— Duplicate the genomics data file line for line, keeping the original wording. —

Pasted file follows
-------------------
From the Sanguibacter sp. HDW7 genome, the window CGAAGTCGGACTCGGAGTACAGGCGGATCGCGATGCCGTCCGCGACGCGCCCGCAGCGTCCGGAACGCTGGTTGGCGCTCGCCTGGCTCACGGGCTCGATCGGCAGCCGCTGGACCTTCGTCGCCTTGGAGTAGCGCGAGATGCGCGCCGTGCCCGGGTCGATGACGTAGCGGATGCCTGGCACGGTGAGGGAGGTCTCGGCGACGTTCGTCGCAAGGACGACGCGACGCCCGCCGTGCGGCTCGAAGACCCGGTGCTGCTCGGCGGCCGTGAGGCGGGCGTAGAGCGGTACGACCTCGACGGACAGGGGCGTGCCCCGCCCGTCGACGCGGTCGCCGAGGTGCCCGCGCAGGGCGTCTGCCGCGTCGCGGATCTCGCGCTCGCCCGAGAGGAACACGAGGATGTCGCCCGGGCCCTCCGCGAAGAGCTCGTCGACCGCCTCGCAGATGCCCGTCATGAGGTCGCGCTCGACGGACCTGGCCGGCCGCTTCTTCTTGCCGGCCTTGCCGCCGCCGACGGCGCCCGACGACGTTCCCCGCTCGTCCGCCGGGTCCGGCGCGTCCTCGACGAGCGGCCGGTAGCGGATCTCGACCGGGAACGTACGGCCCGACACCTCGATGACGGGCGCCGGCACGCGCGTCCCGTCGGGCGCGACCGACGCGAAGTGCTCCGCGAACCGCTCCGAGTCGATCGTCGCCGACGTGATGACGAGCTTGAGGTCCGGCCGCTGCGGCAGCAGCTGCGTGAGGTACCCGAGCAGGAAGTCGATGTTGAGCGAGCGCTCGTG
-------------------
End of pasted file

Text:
From the Sanguibacter sp. HDW7 genome, the window CGAAGTCGGACTCGGAGTACAGGCGGATCGCGATGCCGTCCGCGACGCGCCCGCAGCGTCCGGAACGCTGGTTGGCGCTCGCCTGGCTCACGGGCTCGATCGGCAGCCGCTGGACCTTCGTCGCCTTGGAGTAGCGCGAGATGCGCGCCGTGCCCGGGTCGATGACGTAGCGGATGCCTGGCACGGTGAGGGAGGTCTCGGCGACGTTCGTCGCAAGGACGACGCGACGCCCGCCGTGCGGCTCGAAGACCCGGTGCTGCTCGGCGGCCGTGAGGCGGGCGTAGAGCGGTACGACCTCGACGGACAGGGGCGTGCCCCGCCCGTCGACGCGGTCGCCGAGGTGCCCGCGCAGGGCGTCTGCCGCGTCGCGGATCTCGCGCTCGCCCGAGAGGAACACGAGGATGTCGCCCGGGCCCTCCGCGAAGAGCTCGTCGACCGCCTCGCAGATGCCCGTCATGAGGTCGCGCTCGACGGACCTGGCCGGCCGCTTCTTCTTGCCGGCCTTGCCGCCGCCGACGGCGCCCGACGACGTTCCCCGCTCGTCCGCCGGGTCCGGCGCGTCCTCGACGAGCGGCCGGTAGCGGATCTCGACCGGGAACGTACGGCCCGACACCTCGATGACGGGCGCCGGCACGCGCGTCCCGTCGGGCGCGACCGACGCGAAGTGCTCCGCGAACCGCTCCGAGTCGATCGTCGCCGACGTGATGACGAGCTTGAGGTCCGGCCGCTGCGGCAGCAGCTGCGTGAGGTACCCGAGCAGGAAGTCGATGTTGAGCGAGCGCTCGTG